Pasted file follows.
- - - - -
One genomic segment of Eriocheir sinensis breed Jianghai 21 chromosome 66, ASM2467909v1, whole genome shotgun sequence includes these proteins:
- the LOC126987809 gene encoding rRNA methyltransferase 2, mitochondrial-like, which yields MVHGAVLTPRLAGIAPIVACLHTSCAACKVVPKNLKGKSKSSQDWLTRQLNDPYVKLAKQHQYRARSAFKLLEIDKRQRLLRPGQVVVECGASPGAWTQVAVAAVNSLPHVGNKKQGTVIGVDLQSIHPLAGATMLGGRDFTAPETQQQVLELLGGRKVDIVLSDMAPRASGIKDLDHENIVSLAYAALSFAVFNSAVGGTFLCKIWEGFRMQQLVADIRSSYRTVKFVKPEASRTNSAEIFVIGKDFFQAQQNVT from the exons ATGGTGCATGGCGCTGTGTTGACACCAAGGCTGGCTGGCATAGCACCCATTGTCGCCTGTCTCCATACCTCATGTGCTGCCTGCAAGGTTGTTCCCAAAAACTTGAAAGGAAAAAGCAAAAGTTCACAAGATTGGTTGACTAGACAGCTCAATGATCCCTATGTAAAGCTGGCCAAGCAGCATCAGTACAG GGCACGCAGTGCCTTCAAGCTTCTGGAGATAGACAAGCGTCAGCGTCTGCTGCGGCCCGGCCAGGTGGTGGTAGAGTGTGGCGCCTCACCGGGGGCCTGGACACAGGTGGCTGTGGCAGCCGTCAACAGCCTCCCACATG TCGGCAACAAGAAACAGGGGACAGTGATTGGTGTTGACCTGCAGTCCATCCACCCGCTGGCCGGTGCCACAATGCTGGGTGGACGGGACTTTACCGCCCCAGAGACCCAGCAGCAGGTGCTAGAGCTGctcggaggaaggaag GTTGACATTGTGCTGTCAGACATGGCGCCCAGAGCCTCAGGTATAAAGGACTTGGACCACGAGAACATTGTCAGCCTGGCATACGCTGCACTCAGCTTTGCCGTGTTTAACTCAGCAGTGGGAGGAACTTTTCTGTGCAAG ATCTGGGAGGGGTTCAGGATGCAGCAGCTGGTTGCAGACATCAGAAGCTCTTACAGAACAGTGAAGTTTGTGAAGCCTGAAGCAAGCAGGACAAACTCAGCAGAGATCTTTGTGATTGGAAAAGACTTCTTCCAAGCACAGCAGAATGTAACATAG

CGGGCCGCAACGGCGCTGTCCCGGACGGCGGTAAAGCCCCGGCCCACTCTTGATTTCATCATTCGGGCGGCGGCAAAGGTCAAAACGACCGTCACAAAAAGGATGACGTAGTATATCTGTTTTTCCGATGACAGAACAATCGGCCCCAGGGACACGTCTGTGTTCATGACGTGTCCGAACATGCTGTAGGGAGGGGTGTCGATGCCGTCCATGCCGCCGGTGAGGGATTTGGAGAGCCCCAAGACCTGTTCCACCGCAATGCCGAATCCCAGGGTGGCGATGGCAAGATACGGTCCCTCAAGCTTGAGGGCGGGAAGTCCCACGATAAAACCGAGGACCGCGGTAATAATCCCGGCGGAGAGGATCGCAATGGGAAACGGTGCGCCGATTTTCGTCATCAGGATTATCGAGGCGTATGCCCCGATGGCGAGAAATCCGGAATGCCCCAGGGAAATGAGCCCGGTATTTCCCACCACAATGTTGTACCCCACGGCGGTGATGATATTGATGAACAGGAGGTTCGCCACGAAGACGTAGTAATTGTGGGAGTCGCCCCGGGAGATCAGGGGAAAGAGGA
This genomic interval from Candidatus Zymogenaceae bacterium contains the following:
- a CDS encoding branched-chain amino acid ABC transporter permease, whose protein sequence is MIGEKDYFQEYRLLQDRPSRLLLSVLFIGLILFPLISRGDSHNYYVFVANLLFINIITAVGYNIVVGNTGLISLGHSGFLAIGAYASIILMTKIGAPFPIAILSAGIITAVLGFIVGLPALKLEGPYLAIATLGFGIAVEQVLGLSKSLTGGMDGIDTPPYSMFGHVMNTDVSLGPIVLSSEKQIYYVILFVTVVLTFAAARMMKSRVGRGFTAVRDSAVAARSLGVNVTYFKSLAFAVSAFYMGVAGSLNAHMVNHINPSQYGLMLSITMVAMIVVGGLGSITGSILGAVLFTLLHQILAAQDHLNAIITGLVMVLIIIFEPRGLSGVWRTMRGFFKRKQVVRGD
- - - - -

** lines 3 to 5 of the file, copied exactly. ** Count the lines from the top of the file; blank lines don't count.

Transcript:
CGGGCCGCAACGGCGCTGTCCCGGACGGCGGTAAAGCCCCGGCCCACTCTTGATTTCATCATTCGGGCGGCGGCAAAGGTCAAAACGACCGTCACAAAAAGGATGACGTAGTATATCTGTTTTTCCGATGACAGAACAATCGGCCCCAGGGACACGTCTGTGTTCATGACGTGTCCGAACATGCTGTAGGGAGGGGTGTCGATGCCGTCCATGCCGCCGGTGAGGGATTTGGAGAGCCCCAAGACCTGTTCCACCGCAATGCCGAATCCCAGGGTGGCGATGGCAAGATACGGTCCCTCAAGCTTGAGGGCGGGAAGTCCCACGATAAAACCGAGGACCGCGGTAATAATCCCGGCGGAGAGGATCGCAATGGGAAACGGTGCGCCGATTTTCGTCATCAGGATTATCGAGGCGTATGCCCCGATGGCGAGAAATCCGGAATGCCCCAGGGAAATGAGCCCGGTATTTCCCACCACAATGTTGTACCCCACGGCGGTGATGATATTGATGAACAGGAGGTTCGCCACGAAGACGTAGTAATTGTGGGAGTCGCCCCGGGAGATCAGGGGAAAGAGGA
This genomic interval from Candidatus Zymogenaceae bacterium contains the following:
- a CDS encoding branched-chain amino acid ABC transporter permease, whose protein sequence is MIGEKDYFQEYRLLQDRPSRLLLSVLFIGLILFPLISRGDSHNYYVFVANLLFINIITAVGYNIVVGNTGLISLGHSGFLAIGAYASIILMTKIGAPFPIAILSAGIITAVLGFIVGLPALKLEGPYLAIATLGFGIAVEQVLGLSKSLTGGMDGIDTPPYSMFGHVMNTDVSLGPIVLSSEKQIYYVILFVTVVLTFAAARMMKSRVGRGFTAVRDSAVAARSLGVNVTYFKSLAFAVSAFYMGVAGSLNAHMVNHINPSQYGLMLSITMVAMIVVGGLGSITGSILGAVLFTLLHQILAAQDHLNAIITGLVMVLIIIFEPRGLSGVWRTMRGFFKRKQVVRGD